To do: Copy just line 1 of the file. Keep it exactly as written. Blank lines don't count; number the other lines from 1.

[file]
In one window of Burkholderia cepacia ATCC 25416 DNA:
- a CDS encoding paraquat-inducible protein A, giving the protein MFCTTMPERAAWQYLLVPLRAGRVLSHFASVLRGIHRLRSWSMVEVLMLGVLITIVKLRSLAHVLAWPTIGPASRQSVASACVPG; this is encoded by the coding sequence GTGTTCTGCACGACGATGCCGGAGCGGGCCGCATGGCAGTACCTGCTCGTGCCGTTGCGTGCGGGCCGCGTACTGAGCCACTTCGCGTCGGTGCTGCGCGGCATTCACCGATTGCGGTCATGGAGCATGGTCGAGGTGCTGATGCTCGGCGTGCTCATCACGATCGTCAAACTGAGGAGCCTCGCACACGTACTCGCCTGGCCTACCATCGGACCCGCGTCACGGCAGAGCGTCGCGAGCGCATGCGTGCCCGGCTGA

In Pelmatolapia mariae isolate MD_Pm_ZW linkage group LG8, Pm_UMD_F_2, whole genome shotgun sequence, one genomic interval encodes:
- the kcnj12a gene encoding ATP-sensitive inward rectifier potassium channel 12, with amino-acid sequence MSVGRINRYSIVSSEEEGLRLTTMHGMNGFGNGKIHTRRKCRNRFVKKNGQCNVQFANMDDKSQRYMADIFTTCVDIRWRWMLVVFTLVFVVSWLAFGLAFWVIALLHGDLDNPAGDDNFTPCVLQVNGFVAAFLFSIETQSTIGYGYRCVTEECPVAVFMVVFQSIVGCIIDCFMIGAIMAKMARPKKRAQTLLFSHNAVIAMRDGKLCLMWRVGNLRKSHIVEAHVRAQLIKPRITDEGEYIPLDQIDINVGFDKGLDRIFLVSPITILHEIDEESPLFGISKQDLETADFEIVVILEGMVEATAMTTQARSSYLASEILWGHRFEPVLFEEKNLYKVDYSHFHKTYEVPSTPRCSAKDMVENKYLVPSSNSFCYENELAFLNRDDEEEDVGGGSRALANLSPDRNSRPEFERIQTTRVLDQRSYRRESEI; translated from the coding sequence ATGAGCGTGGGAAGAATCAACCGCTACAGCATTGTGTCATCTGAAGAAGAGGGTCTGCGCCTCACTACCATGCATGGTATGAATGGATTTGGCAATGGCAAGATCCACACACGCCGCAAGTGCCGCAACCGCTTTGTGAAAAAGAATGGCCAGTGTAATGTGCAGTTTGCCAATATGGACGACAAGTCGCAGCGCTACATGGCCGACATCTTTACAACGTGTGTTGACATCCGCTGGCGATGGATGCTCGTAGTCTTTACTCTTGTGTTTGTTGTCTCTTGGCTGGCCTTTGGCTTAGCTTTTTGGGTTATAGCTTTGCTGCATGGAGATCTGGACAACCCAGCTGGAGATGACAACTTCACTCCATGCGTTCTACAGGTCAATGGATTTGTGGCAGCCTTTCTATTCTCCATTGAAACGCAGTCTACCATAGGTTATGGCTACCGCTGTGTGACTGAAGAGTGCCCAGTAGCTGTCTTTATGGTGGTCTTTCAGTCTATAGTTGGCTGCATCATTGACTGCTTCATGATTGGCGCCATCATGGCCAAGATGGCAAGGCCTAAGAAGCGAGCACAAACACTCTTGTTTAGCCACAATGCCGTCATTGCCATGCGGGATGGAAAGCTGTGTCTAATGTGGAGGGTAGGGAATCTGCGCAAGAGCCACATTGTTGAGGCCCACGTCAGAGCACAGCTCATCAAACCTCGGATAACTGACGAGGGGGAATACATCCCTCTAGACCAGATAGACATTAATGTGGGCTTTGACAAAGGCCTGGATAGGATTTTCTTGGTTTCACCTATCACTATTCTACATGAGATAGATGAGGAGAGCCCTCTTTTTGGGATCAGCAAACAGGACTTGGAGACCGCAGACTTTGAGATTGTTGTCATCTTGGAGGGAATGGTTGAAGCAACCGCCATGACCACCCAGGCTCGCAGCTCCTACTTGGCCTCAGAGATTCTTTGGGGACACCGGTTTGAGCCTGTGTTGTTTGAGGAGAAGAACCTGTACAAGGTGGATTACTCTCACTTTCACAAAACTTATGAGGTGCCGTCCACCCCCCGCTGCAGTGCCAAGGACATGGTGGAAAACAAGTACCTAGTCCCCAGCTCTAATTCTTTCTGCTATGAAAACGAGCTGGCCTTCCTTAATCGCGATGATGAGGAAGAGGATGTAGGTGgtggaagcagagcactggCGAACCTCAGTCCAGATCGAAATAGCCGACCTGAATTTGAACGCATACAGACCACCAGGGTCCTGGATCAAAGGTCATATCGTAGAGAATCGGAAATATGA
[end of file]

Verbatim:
In one window of Burkholderia cepacia ATCC 25416 DNA: